Bush first stopped at the Bethany World Prayer Center, a huge hall half covered with pallets and half filled with dining tables. Gov. Kathleen Blanco visited at the same time, but like estranged in-laws at a holiday gathering, the Republican president and Democratic governor kept their distance as they walked around talking to people.
At the second stop - a visit to an emergency operations center - Bush kissed Blanco on the cheek, but it wasn't clear whether they had made up. The two said little publicly during the appearance.
"I know I don't need to make any other introduction other than `Mr. President,' " Blanco said tersely, turning the microphone over to Bush after thanking emergency workers for their hard work.
Bush echoed Blanco's praise for rescue workers. "I hope that makes you feel good to know you have saved lives," Bush said, promising that state, local and federal officials he would fix anything that isn't going right. "This is just the beginning of a huge effort," he said.
Bush, looking choked up as he finished his brief remarks and nodded at Blanco.
Behind the scenes, state and federal officials - all facing public criticism for a slow response to the crisis - have each suggested the other is to blame.
Blanco has refused to sign over National Guard control to the federal government and has turned to a Clinton administration official, former Federal Emergency Management Agency chief James Lee Witt, to help run relief efforts.
Blanco was not informed of the timing of Bush's visit, nor was she immediately invited to meet him or travel with him. Blanco's office didn't know Bush was coming until told by reporters. Bush spokesman Scott McClellan said the White House reached out to Blanco's office Sunday, but didn't hear back, and White House staff in Louisiana spoke with Blanco early Monday.
During his stop at Bethany, several people ran up to meet Bush as he and first lady Laura Bush wandered around the room. But just as many hung back and just looked on.
"I'm not star-struck. I need answers," said Mildred Brown, who has been there since Tuesday with her husband, mother-in-law and cousin. "I'm not interested in handshaking. I'm not interested in photo ops. This is going to take a lot of money."
Bush hasn't gone a day without a public event devoted to the storm and its aftermath. But none of those trips so far - nor appearances by several Cabinet members in the region - has quieted complaints that Washington's response to the disaster has been sluggish.
Aaron Broussard, president of Jefferson Parish, just south of New Orleans, broke down on NBC's "Meet the Press" when he talked about people who waited for help.
"They were told like me, every single day, the cavalry's coming, on a federal level," Broussard said. "I have just begun to hear the hoofs of the cavalry."
Meanwhile, Russ Knocke, a spokesman for the Department of Homeland Security, said the number of people rescued has reached 22,800, more than four times the number the Coast Guard usually saves in a year.
At least 155,000 individuals have been evacuated from the stricken areas and most of them are housed in some 560 shelters, Knocke added. More than 60,000 civilian and military personnel are now providing assistance in the stricken area.
It was Bush's third inspection tour, the second by ground. Last week, he had his pilot lower Air Force One, the presidential jet, to an altitude of about 2,500 feet as he flew over the area. Last Friday, he walked a neighborhood in Biloxi on Mississippi's coast and stopped at the airport and a breached levee in New Orleans.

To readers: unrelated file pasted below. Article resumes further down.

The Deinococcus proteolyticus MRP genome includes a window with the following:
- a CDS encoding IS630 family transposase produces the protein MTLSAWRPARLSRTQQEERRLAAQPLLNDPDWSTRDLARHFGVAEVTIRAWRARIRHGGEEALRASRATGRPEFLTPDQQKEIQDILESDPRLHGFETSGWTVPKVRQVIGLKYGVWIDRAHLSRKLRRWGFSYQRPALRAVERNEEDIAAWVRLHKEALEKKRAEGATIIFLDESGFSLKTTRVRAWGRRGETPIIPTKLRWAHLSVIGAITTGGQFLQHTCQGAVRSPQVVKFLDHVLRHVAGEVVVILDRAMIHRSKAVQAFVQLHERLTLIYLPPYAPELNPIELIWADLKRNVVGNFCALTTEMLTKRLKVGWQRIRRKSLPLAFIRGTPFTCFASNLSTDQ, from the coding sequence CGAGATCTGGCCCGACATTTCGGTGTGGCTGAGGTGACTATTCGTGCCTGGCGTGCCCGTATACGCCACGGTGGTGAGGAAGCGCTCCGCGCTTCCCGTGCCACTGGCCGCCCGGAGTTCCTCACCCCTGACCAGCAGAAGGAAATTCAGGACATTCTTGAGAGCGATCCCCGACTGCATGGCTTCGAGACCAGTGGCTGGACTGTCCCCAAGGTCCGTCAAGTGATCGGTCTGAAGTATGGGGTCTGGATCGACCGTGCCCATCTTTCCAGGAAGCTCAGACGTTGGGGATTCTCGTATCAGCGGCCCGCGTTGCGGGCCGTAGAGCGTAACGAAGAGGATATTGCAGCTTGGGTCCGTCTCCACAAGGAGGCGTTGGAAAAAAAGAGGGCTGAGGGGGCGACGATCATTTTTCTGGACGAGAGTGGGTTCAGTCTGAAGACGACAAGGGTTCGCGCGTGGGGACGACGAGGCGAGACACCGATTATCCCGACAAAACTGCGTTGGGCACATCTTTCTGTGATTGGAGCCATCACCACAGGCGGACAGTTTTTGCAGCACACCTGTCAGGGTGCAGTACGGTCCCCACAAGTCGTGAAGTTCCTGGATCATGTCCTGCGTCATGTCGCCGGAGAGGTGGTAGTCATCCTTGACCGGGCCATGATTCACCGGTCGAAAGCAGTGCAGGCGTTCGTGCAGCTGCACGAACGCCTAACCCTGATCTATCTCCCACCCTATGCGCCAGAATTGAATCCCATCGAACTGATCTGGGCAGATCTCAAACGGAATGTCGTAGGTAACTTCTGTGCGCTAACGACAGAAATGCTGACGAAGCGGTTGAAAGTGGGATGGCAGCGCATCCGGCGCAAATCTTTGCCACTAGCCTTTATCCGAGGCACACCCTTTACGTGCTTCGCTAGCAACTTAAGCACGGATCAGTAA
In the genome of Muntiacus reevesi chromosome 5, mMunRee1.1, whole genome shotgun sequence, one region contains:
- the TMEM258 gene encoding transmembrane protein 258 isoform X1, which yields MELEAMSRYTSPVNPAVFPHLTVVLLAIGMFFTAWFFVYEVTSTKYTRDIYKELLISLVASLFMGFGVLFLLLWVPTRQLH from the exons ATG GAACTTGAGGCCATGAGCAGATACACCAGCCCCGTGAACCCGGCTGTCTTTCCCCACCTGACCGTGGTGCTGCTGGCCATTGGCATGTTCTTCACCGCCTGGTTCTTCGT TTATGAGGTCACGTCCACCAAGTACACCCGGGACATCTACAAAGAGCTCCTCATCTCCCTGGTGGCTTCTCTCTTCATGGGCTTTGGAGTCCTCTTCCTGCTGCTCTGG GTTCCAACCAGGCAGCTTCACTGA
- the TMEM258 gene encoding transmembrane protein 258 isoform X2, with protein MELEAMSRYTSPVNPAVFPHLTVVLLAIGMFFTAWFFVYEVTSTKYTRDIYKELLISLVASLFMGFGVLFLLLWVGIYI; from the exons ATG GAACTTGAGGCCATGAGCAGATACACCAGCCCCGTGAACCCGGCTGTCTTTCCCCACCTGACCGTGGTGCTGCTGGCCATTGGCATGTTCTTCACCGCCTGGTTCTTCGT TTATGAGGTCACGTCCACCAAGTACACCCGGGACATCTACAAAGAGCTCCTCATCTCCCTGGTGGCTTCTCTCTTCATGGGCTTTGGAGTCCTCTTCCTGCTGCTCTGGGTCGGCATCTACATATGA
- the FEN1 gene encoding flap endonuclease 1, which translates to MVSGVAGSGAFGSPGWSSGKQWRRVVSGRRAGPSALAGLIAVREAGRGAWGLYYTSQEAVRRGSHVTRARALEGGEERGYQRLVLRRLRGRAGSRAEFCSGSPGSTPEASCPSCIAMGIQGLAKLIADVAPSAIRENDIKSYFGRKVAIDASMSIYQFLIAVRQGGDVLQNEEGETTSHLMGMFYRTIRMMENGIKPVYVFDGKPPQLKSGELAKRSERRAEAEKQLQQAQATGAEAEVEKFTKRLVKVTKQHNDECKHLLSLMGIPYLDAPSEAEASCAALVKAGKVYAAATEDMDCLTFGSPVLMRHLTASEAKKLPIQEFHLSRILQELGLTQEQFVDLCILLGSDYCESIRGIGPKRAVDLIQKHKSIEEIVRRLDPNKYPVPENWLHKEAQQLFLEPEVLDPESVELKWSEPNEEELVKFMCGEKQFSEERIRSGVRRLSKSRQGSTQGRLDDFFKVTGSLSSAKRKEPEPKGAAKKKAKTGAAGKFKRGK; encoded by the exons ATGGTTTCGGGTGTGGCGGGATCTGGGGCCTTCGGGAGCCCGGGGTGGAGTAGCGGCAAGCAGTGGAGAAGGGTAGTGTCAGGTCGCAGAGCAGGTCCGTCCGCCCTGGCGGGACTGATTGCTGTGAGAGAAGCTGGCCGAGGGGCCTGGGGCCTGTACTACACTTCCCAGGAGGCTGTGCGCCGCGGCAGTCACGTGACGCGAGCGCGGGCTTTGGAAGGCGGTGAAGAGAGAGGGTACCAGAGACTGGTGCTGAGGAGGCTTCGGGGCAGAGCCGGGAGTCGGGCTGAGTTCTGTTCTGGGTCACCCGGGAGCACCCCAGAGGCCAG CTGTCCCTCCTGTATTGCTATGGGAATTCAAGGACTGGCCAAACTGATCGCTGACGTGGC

By contrast, Baton Rouge, about 80 miles northwest of New Orleans, largely escaped damage. Its population, however, has swelled dramatically with displaced people and is experiencing clogged roads and supply shortages.
In the afternoon, Bush visited to Poplarville, Miss., to meet with Republican Gov. Haley Barbour and other state and local officials at the Pearl River Community College. The city is about 45 miles inland, but the area was in the path of Katrina's eye and devastation in the town and surrounding rural areas was enormous.
"I just want you to know that when I'm thinking about how we can help this part of the world, Mississippi is on my mind," Bush told the crowd gathered at the college. "We're here for the long term."
In Houston earlier Monday, former Presidents George H.W. Bush and Bill Clinton announced a nationwide fund-raising campaign to help the hurricane victims.
The Red Cross said that by Monday morning, 75,000 names were on its "family links registry" for disaster victims and their relatives. Victims go on the list when they are registered at shelters.
Bush has come under fire for waiting until two days after Katrina hit - and a day after levee breaks drowned New Orleans and turned it into a place of lawless misery - to return to Washington from his August break in Texas to oversee the federal response.
It took several days for food and water to reach the tens of thousands of desperate New Orleans residents who took shelter in the increasingly squalid and deadly Superdome and city convention center. Outlying areas, though receiving less nationwide attention, suffered some of the same problems.
Officials are now reporting some progress, and some new worries.
Hundreds of federal health officers and nearly 100 tons of medical supplies were on their way to the Gulf Coast to try to head off disease outbreaks, feared because of the hot weather, mosquitos and standing water holding human waste, corpses and other contaminants.